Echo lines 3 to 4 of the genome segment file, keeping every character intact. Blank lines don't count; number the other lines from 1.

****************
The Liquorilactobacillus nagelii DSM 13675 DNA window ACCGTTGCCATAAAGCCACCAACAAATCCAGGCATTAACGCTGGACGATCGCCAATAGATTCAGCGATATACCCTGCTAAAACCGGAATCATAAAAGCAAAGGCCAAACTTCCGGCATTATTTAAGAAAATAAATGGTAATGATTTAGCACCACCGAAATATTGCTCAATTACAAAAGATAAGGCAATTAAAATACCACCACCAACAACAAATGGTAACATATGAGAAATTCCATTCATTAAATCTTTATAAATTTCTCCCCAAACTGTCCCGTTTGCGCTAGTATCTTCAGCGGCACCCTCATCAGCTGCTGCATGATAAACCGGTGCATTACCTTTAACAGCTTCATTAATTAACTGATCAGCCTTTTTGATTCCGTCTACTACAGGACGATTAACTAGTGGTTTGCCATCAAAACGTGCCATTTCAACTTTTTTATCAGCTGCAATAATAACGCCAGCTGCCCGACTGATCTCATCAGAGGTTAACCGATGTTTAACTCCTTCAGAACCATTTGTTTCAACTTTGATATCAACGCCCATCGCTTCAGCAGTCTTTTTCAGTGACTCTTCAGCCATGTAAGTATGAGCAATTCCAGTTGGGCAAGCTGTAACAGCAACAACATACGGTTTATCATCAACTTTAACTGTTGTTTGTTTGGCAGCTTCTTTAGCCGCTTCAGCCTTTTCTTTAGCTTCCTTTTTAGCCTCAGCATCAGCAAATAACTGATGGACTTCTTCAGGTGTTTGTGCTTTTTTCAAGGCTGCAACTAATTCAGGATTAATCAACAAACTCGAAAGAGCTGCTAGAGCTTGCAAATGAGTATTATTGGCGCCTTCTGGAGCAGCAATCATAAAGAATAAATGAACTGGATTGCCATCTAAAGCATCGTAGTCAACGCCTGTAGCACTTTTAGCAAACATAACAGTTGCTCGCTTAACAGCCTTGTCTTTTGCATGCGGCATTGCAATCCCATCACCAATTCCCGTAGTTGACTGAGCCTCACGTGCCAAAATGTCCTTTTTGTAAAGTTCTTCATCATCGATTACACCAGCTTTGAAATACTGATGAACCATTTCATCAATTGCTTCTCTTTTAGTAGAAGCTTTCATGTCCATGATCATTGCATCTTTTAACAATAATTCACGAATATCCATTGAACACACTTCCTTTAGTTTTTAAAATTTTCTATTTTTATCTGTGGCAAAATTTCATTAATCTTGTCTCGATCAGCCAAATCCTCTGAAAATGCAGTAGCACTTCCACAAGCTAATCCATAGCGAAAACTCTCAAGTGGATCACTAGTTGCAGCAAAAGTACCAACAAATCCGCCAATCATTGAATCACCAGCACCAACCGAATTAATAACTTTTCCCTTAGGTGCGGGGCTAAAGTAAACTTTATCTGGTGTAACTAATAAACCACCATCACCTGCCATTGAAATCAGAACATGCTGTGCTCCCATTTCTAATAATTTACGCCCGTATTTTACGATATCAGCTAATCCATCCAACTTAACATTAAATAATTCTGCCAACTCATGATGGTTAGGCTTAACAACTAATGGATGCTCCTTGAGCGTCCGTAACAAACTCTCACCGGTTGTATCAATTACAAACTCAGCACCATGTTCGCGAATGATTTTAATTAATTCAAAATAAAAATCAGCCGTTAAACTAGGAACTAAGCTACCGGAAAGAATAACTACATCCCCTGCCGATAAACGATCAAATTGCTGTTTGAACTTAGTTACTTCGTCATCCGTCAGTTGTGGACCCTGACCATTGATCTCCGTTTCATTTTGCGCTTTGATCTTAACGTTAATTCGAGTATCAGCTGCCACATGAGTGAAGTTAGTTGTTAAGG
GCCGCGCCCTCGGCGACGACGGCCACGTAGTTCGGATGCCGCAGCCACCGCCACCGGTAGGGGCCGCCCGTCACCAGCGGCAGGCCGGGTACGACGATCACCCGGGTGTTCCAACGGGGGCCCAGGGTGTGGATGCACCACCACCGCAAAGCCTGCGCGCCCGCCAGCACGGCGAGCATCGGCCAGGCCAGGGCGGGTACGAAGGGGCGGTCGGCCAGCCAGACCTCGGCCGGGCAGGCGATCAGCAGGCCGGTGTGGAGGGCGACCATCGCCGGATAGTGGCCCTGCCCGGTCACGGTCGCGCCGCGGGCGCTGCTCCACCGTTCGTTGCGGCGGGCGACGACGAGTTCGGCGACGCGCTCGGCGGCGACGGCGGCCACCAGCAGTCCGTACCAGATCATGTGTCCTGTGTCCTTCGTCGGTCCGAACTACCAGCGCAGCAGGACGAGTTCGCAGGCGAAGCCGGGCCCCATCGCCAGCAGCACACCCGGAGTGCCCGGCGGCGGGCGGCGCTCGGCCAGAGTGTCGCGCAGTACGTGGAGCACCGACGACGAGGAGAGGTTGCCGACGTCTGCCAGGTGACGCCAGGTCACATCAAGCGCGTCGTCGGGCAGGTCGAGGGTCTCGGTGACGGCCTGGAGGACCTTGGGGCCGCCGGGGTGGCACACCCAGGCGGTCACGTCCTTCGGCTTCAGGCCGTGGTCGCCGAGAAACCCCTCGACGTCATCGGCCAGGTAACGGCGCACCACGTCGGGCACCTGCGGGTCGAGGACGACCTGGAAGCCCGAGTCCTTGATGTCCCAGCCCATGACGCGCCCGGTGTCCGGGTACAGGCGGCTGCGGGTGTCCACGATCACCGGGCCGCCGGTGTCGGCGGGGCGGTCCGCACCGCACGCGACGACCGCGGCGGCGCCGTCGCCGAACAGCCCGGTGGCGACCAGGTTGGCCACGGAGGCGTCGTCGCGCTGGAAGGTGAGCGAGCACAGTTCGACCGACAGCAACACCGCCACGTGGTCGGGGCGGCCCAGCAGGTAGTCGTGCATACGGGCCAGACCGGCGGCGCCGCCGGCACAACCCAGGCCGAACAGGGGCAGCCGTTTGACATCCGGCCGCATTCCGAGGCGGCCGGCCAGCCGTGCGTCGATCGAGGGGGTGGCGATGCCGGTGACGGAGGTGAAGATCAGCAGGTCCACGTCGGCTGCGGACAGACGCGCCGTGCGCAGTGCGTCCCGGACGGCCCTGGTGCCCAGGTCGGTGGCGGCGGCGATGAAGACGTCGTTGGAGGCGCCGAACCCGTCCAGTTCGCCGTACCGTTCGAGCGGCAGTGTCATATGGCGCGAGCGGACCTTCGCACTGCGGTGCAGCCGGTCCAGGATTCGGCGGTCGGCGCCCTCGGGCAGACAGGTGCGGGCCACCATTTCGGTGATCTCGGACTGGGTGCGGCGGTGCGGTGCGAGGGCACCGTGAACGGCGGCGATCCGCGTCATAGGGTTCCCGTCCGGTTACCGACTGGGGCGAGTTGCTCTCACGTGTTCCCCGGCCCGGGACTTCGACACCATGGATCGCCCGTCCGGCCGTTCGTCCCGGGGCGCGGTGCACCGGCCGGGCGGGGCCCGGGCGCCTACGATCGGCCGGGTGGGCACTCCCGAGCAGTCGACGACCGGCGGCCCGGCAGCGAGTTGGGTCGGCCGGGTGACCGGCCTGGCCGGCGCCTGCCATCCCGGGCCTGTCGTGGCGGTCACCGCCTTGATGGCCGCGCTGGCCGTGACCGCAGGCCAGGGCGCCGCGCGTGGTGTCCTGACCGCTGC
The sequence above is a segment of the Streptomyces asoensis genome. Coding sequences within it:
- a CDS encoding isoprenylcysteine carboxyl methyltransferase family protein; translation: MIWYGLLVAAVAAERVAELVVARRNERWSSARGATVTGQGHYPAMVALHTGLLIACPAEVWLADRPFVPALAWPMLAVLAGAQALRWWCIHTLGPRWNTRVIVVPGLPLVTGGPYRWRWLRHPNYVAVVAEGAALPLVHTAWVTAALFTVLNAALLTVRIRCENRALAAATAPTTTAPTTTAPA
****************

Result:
The sequence above is a segment of the Streptomyces asoensis genome. Coding sequences within it:
- a CDS encoding isoprenylcysteine carboxyl methyltransferase family protein; translation: MIWYGLLVAAVAAERVAELVVARRNERWSSARGATVTGQGHYPAMVALHTGLLIACPAEVWLADRPFVPALAWPMLAVLAGAQALRWWCIHTLGPRWNTRVIVVPGLPLVTGGPYRWRWLRHPNYVAVVAEGAALPLVHTAWVTAALFTVLNAALLTVRIRCENRALAAATAPTTTAPTTTAPA